At the onset of the COVID-19 pandemic, Governor Ned Lamont declared a public health and civil preparedness emergency in Connecticut.  In connection with this declaration, Governor Lamont has issued numerous Executive Orders throughout the pandemic.  The Executive Orders were set to expire on September 9, 2020, if they were not terminated earlier.

On September 1,

In the last several years, a growing number of states and municipalities have passed “ban the box” laws that to varying degrees prohibit employers from inquiring into a job applicant’s criminal background until later in the hiring process and/or restrict employers from using certain criminal conviction information in connection with their hiring decisions.  Recently, St.

Part 8 of a series featuring our video Rules of the Road: Return to Work in the Time of COVID-19.

If there has been one, singular guiding principle or mantra that has sustained us, challenged us, and in some cases, inspired us over these last few months, this is it: “Don’t Waste the Crisis.” It

The U.S. Department of Labor’s Occupational Safety and Health Administration (“OSHA”) recently updated its COVID-19 Frequently Asked Questions (“FAQ”) regarding employers’ reporting obligations during the COVID-19 pandemic.

As previously reported, effective as of May 26, 2020, OSHA has declared COVID-19 a recordable illness for all employers.  Thus, employers are responsible for recording workplace cases

In this installment of Epstein Becker Green’s “Class Action Avoidance” webinar series, attorneys Lauri F. Rasnick and Frank C. Morris, Jr. address potential discrimination class actions related to office reopenings, the changing way in which we work, and the impact that the pandemic has had on individuals in protected classes.

As many employers think about

As featured in #WorkforceWednesday:  While some might expect U.S. Supreme Court nominee Amy Coney Barrett to be a pro-employer judge, her record on labor and employment decisions could tell a different story. Attorney David Garland discusses Judge Barrett’s record and what it could mean for employers should she be confirmed to the High Court.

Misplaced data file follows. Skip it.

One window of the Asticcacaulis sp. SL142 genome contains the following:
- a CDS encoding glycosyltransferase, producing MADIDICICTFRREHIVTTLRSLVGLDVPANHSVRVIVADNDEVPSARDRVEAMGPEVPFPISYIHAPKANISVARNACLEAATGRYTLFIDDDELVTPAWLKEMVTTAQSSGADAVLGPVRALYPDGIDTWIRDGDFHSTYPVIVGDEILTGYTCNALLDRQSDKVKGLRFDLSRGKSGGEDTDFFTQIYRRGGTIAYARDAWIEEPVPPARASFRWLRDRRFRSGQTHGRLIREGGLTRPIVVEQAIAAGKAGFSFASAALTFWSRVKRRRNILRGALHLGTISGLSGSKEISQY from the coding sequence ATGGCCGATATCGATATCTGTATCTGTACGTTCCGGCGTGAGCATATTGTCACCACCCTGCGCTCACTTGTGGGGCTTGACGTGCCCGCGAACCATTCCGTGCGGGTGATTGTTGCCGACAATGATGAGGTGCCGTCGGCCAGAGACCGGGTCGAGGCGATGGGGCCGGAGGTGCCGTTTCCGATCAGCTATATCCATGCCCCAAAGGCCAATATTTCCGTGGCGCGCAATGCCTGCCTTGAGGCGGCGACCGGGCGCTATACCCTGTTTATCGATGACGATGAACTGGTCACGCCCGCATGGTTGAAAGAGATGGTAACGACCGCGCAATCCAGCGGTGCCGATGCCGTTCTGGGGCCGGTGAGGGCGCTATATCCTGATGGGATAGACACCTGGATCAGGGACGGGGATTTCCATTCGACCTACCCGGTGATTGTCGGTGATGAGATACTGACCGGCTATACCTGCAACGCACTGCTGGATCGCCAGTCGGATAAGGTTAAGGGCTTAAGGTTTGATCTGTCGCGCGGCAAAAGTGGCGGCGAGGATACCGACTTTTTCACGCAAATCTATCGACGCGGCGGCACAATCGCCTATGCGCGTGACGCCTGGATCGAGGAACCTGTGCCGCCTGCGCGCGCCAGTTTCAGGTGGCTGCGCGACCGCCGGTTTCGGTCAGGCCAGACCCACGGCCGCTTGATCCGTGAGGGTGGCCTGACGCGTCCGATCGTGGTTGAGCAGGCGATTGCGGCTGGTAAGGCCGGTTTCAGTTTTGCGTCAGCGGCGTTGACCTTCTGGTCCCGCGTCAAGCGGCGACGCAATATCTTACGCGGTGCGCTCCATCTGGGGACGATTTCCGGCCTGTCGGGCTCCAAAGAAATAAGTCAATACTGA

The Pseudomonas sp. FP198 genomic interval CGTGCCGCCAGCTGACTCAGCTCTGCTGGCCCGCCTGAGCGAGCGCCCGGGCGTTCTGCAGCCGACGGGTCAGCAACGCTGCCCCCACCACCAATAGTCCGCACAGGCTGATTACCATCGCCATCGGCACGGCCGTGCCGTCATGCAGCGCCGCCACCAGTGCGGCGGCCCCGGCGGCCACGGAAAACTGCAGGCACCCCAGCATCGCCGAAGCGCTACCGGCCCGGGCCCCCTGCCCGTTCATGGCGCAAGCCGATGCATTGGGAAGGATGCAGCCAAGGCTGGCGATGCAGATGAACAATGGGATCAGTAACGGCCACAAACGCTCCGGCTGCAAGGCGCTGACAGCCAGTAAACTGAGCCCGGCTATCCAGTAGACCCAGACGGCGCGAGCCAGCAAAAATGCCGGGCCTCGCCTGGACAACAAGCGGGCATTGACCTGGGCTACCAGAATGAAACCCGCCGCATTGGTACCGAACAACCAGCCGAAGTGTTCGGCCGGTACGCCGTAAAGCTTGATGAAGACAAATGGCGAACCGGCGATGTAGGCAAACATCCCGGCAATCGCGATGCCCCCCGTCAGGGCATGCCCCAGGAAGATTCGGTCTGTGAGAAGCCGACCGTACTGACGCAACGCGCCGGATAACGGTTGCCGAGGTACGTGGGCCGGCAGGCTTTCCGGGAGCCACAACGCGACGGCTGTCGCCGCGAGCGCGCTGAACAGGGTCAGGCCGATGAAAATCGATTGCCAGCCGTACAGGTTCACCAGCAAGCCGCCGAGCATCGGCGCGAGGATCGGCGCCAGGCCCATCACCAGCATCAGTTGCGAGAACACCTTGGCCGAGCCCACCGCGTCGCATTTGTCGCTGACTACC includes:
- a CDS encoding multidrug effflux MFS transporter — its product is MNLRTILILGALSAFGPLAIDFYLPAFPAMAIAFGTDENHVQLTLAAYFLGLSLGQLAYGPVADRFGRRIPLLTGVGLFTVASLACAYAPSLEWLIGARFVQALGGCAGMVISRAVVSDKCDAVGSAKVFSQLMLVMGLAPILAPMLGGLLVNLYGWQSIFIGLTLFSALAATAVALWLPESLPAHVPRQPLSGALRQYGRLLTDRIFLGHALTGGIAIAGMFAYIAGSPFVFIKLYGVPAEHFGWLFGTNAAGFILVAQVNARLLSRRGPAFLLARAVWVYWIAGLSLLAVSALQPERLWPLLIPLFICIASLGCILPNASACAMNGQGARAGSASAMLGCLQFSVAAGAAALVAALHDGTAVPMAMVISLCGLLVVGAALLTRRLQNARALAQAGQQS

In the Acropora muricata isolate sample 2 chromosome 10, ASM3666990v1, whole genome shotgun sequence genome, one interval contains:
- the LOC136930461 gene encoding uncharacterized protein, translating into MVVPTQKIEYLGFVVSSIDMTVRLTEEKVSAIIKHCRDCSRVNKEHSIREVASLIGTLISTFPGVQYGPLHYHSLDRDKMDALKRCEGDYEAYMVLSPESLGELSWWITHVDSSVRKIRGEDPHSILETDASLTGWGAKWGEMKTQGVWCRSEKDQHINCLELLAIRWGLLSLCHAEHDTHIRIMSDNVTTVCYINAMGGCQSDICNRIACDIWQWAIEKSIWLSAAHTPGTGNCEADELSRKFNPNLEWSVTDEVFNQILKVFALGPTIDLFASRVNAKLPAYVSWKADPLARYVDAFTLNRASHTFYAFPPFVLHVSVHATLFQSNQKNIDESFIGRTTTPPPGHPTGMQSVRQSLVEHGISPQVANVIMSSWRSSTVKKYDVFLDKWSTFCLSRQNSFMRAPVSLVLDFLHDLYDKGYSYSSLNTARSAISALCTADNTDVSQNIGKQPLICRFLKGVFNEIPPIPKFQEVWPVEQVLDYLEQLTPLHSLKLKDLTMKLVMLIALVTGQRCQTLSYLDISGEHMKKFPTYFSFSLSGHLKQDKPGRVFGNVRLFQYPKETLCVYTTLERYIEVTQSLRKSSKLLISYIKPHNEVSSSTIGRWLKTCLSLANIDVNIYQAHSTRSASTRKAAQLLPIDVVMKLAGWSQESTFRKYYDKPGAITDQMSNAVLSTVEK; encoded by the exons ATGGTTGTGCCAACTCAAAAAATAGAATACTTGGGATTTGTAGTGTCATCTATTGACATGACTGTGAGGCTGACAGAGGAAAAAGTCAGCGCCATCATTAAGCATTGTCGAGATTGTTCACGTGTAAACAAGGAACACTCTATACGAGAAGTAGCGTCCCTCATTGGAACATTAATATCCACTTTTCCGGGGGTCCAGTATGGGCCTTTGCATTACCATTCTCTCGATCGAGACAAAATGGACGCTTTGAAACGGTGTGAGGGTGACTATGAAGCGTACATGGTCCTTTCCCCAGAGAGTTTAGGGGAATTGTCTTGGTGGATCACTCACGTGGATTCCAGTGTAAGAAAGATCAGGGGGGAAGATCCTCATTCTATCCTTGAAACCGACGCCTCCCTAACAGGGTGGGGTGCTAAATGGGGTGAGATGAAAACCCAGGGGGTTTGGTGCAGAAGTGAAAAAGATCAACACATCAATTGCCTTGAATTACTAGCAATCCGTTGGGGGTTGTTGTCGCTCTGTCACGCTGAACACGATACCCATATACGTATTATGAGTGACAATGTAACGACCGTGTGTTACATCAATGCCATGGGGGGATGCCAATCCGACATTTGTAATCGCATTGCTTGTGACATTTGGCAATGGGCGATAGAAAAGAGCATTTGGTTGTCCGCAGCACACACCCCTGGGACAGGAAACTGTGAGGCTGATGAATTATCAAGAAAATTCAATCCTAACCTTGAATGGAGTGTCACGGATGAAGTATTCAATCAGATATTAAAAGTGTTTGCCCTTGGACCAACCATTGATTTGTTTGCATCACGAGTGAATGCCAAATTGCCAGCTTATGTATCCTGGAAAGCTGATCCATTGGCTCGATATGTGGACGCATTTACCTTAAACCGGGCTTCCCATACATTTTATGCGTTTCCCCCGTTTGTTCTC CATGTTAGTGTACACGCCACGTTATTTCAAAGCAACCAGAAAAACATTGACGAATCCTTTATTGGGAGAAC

After repeated introductions over the course of several years in both the U.S. House of Representatives and the Senate, on September 14, 2020, the House passed HR 2694, the Pregnant Workers Fairness Act (“PWFA”). The stated purpose of the legislation is to “eliminate discrimination and promote women’s health and economic security by ensuring reasonable

As featured in #WorkforceWednesday:  Workplace incidents—ranging from shootings and assaults to less severe violence—have spiked across a variety of industries during the COVID-19 pandemic. Attorney Beth McManus discusses the steps employers can take to address and prevent workplace violence in the current environment. Read more.

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As featured in #WorkforceWednesday:  The appropriate response to an employee’s controversial off-duty or other conduct, particularly conduct that occurs on social media, has long been an uncertain area for employers. And in these polarized times, that uncertainty is only growing. Attorney Adam Forman speaks to how employers can legally respond to offensive employee conduct

Part 7 of a series featuring our video Rules of the Road: Return to Work in the Time of COVID-19.

What can jazz teach us about COVID-19? What lessons can we learn from the great masters like Miles Davis, John Coltrane, and Duke Ellington at this very moment?

As it turns out—a lot.

In a